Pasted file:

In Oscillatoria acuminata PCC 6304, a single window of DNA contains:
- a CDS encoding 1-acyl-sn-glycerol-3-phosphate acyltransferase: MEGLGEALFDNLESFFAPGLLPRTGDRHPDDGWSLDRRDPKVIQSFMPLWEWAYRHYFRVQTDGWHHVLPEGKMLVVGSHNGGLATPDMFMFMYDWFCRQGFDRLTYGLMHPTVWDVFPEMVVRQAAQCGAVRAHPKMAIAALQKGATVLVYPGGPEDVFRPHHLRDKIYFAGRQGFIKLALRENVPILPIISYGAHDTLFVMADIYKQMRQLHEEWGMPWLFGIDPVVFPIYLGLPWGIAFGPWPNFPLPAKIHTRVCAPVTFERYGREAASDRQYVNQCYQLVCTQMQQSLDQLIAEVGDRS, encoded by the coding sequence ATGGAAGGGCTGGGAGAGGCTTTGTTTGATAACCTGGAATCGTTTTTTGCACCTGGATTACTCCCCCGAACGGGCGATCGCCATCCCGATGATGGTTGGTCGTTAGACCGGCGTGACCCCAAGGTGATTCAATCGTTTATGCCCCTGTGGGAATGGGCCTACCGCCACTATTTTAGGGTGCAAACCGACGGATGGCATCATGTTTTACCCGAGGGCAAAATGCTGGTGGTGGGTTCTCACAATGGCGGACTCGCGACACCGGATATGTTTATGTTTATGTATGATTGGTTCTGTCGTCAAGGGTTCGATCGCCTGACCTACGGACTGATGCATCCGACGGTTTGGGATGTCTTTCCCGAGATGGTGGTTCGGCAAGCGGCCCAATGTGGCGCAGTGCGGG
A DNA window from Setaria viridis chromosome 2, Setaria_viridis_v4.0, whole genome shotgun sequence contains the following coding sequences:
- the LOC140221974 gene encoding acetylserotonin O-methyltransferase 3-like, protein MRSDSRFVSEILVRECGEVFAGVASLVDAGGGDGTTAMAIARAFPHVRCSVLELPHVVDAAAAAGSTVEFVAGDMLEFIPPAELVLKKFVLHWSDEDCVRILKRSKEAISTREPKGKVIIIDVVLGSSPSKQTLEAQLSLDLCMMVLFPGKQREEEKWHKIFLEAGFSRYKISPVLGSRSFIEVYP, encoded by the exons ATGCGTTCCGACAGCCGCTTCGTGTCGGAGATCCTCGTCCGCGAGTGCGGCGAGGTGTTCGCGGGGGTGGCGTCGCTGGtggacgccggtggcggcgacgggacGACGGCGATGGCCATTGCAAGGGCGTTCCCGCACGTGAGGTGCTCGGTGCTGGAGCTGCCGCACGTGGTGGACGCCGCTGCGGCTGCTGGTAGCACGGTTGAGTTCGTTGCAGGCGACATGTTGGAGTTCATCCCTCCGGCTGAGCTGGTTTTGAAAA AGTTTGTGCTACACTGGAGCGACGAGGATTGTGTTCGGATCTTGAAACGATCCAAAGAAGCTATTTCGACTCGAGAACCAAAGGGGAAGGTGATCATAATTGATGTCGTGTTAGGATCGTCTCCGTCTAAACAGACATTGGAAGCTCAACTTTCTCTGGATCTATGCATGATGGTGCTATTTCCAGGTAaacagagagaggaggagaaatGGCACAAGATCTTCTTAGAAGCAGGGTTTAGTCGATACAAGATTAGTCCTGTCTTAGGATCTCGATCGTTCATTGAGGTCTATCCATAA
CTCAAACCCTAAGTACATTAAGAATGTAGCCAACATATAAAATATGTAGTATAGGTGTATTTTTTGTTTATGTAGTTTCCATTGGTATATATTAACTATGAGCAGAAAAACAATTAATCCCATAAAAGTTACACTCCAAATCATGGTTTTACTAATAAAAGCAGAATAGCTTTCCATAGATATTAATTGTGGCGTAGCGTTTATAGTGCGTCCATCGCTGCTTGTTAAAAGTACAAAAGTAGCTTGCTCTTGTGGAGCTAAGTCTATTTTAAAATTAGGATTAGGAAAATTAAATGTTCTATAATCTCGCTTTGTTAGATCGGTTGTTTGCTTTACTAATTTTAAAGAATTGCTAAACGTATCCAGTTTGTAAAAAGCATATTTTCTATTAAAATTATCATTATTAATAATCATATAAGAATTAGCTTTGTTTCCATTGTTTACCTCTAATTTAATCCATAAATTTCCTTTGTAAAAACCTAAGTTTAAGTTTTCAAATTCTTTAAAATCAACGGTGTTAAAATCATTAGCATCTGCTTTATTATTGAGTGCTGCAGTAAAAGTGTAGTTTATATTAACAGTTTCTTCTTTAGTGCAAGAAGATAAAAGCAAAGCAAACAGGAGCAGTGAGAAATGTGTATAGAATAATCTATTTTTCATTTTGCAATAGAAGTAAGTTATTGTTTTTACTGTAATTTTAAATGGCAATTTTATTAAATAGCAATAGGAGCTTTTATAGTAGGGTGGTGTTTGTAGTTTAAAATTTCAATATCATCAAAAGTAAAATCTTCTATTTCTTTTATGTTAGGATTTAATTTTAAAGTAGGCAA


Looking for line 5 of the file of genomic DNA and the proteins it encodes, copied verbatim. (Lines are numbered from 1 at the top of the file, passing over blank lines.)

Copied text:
CTCAAACCCTAAGTACATTAAGAATGTAGCCAACATATAAAATATGTAGTATAGGTGTATTTTTTGTTTATGTAGTTTCCATTGGTATATATTAACTATGAGCAGAAAAACAATTAATCCCATAAAAGTTACACTCCAAATCATGGTTTTACTAATAAAAGCAGAATAGCTTTCCATAGATATTAATTGTGGCGTAGCGTTTATAGTGCGTCCATCGCTGCTTGTTAAAAGTACAAAAGTAGCTTGCTCTTGTGGAGCTAAGTCTATTTTAAAATTAGGATTAGGAAAATTAAATGTTCTATAATCTCGCTTTGTTAGATCGGTTGTTTGCTTTACTAATTTTAAAGAATTGCTAAACGTATCCAGTTTGTAAAAAGCATATTTTCTATTAAAATTATCATTATTAATAATCATATAAGAATTAGCTTTGTTTCCATTGTTTACCTCTAATTTAATCCATAAATTTCCTTTGTAAAAACCTAAGTTTAAGTTTTCAAATTCTTTAAAATCAACGGTGTTAAAATCATTAGCATCTGCTTTATTATTGAGTGCTGCAGTAAAAGTGTAGTTTATATTAACAGTTTCTTCTTTAGTGCAAGAAGATAAAAGCAAAGCAAACAGGAGCAGTGAGAAATGTGTATAGAATAATCTATTTTTCATTTTGCAATAGAAGTAAGTTATTGTTTTTACTGTAATTTTAAATGGCAATTTTATTAAATAGCAATAGGAGCTTTTATAGTAGGGTGGTGTTTGTAGTTTAAAATTTCAATATCATCAAAAGTAAAATCTTCTATTTCTTTTATGTTAGGATTTAATTTTAAAGTAGGCAA